> From: Jean-Philippe Brucker [mailto:jean-philippe.bruc...@arm.com]
> Sent: Monday, August 7, 2017 8:52 PM
> 
> Hi Bob,
> 
> On 07/08/17 13:18, Bob Liu wrote:
> > On 2017/8/7 18:31, Jean-Philippe Brucker wrote:
> >> On 05/08/17 06:14, valmiki wrote:
> >> [...]
> >>> Hi Jean, Thanks a lot, now i understood the flow. From vfio kernel
> >>> documentation we fill vaddr and iova in struct
> vfio_iommu_type1_dma_map
> >>> and pass them to VFIO. But if we use dynamic allocation in application
> >>> (say malloc), do we need to use dma API to get iova and then call
> >>> VFIO_IOMMU_MAP ioctl ?
> >>> If application needs multiple such dynamic allocations, then it need to
> >>> allocate large chunk and program it via VFIO_IOMMU_MAP ioctl and
> then
> >>> manage rest allocations requirements from this buffer ?
> >>
> >> Yes, without SVM, the application allocates large buffers, allocates IOVAs
> >> itself, and maps them with VFIO_IOMMU_MAP. Userspace doesn't rely on
> the
> >> DMA API at all, it manages IOVAs as it wants. Sizes passed to
> >> VFIO_IOMMU_MAP have to be multiples of the MMU or IOMMU page
> granularity
> >> (that is at least 4kB), and both iova and vaddr have to be aligned on that
> >> granularity as well. So malloc isn't really suitable in this case, you'll
> >> need mmap. The application can then implement a small allocator to
> manage
> >> the DMA pool created with VFIO_IOMMU_MAP.
> >>
> >> With SVM the application binds its address space to the device, and then
> >> uses malloc for all DMA buffers, no need for VFIO_IOMMU_MAP.
> >>
> >
> > Hi Jean,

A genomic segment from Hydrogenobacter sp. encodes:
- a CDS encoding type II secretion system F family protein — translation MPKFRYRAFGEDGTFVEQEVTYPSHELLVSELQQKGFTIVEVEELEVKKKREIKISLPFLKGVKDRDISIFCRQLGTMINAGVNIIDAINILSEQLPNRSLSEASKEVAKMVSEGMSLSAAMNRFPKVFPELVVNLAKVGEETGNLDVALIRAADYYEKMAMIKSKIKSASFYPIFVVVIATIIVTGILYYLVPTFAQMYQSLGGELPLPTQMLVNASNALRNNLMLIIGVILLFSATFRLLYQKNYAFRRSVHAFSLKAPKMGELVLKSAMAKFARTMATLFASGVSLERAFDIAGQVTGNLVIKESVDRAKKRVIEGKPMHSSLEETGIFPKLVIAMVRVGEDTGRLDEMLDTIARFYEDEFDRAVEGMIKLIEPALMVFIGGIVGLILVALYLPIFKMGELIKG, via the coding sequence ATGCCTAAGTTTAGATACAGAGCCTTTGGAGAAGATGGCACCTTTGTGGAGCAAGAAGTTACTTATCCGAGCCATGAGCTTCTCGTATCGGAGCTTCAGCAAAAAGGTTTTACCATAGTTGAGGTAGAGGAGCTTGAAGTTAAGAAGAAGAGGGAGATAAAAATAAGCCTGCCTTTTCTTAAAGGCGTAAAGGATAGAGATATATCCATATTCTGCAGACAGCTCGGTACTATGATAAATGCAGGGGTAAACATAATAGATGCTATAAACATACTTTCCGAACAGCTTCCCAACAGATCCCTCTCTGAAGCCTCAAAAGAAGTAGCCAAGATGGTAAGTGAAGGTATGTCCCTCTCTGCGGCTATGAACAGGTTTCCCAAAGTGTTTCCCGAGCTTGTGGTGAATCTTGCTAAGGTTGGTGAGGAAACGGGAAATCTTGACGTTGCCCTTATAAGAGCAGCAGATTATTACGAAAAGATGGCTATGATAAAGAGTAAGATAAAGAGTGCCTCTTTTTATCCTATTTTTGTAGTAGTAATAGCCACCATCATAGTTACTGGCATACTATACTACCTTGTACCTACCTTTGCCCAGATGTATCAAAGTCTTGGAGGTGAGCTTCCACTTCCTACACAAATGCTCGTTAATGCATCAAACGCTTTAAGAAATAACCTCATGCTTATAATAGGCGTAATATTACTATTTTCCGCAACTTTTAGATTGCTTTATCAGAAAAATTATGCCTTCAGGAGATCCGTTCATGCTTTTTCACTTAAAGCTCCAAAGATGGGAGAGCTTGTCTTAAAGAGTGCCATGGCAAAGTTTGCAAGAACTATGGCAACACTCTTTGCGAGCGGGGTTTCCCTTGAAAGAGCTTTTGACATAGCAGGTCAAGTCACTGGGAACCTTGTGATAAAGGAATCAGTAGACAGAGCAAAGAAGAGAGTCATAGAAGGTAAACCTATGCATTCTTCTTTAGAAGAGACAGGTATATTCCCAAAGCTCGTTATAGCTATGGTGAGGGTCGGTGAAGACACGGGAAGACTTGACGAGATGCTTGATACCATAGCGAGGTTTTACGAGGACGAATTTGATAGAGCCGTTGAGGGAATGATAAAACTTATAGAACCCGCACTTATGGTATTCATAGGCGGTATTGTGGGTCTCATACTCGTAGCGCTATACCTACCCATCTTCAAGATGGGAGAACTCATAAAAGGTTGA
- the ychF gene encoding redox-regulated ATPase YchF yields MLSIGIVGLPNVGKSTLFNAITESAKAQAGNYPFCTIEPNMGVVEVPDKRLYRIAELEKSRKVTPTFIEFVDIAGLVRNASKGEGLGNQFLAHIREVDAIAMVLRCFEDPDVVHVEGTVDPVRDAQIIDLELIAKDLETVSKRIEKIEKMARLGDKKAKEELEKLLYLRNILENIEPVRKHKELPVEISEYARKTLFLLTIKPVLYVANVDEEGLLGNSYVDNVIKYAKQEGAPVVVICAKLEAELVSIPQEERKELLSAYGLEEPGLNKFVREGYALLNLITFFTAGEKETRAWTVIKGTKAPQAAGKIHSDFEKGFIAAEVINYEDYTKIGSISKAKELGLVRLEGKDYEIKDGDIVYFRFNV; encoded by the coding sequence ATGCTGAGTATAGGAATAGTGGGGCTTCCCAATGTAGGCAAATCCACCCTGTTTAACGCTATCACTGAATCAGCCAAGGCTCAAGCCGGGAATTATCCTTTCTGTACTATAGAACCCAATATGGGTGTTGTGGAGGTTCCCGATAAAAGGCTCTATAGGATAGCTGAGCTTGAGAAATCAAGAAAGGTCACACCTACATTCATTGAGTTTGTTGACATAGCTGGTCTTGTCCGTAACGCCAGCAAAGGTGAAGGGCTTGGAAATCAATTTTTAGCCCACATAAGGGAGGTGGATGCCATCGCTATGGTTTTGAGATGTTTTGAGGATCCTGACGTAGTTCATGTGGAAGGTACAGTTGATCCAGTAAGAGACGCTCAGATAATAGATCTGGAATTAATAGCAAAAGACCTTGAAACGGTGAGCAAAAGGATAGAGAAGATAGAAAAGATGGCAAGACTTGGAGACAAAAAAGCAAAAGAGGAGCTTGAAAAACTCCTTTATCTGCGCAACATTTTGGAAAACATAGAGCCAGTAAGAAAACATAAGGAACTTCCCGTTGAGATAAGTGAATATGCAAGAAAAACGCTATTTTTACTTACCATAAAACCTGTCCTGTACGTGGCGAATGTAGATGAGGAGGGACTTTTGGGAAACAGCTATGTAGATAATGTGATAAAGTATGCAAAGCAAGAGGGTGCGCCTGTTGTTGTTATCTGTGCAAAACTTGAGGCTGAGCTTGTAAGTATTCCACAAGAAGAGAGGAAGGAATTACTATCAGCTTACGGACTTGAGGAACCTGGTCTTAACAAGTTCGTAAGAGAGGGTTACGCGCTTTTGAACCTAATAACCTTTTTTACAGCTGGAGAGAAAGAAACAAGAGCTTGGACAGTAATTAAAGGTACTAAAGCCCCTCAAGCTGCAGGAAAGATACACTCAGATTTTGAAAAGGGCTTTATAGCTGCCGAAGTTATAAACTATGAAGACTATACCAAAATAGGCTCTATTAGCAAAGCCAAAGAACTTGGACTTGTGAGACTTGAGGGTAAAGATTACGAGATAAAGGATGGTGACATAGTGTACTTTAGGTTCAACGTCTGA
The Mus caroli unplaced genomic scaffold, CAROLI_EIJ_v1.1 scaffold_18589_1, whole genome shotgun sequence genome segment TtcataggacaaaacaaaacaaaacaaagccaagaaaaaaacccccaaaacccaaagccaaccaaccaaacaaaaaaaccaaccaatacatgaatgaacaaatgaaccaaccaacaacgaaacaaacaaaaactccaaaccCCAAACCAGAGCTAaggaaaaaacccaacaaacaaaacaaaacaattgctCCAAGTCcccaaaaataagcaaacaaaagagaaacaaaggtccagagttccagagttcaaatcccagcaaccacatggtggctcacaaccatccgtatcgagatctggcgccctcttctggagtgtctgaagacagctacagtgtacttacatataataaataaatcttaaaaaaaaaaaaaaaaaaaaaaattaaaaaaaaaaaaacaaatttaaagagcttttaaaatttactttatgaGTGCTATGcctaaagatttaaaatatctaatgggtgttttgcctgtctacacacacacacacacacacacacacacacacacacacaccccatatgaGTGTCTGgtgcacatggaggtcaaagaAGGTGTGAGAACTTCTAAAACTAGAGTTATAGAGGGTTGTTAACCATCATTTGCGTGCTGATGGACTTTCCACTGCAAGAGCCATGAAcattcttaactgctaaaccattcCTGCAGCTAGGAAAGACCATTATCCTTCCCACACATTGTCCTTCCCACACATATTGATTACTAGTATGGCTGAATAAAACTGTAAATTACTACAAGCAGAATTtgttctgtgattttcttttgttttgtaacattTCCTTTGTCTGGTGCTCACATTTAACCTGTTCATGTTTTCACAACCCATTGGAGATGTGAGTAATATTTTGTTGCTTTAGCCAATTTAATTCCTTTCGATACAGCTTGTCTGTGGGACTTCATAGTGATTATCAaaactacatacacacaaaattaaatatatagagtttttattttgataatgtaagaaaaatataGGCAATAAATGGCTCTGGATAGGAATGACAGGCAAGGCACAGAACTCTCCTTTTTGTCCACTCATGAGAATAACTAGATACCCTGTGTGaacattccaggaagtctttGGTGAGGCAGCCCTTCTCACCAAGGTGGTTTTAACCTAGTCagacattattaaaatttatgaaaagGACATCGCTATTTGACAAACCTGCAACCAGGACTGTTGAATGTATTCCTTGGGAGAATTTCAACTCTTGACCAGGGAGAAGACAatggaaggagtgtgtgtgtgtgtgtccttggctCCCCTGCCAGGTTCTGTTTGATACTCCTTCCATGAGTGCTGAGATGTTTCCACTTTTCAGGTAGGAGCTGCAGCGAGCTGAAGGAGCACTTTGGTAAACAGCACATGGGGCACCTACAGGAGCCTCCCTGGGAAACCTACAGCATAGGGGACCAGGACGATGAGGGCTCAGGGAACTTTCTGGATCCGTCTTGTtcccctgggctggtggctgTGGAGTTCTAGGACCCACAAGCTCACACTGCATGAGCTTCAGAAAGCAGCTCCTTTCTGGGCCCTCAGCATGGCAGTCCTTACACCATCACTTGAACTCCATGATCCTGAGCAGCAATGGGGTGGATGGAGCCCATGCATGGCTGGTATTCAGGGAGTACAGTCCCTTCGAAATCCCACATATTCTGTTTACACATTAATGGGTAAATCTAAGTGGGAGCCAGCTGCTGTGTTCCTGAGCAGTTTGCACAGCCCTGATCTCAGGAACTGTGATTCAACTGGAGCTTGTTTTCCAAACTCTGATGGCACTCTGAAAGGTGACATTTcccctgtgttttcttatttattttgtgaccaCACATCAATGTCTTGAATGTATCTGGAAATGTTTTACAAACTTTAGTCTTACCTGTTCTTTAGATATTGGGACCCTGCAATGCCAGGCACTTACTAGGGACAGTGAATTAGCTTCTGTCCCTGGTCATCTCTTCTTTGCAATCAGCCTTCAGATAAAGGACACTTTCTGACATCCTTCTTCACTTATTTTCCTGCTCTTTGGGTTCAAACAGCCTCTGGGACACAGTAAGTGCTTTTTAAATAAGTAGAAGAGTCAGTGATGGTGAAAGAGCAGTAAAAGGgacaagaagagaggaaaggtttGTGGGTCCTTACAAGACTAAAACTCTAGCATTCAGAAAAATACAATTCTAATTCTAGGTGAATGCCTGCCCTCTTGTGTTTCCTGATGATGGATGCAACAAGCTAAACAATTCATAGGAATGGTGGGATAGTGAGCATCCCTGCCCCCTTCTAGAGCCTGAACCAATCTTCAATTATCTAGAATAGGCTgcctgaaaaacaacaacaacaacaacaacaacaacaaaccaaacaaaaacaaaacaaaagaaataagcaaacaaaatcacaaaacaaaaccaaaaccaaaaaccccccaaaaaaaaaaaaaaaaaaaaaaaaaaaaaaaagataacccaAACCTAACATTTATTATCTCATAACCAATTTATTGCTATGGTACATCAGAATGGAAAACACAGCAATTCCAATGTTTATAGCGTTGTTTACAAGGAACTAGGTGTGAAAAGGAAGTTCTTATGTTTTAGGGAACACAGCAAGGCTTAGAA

> >
> > I think there is another way to support SVM without PASID.
> >
> > Suppose there is a device in the same SOC-chip, the device access memory
> through SMMU(using internal bus instead of PCIe)
> > Once page fault, the device send an event with (vaddr, substreamID) to
> SMMU, then SMMU triggers an event interrupt.
> >
> > In the event interrupt handler, we can implement the same logic as PRI
> interrupt in your patch.
> > What do you think about that?
> What you're describing is the SMMU stall model for platform devices. From
> the driver perspective it's the same as PRI and PASID (SubstreamID=PASID).
> 
> When a stall-capable device accesses unmapped memory, the SMMU parks
> the
> transaction and sends an event marked "stall" on the event queue, with a
> stall tag (STAG, roughly equivalent to PRG Index). The OS handles the
> fault and sends a CMD_RESUME command with the status and the STAG.
> Then
> the SMMU completes the access or terminates it.

Can such platform device send multiple SubstreamIDs, or one ID per
device? 

Thanks
Kevin
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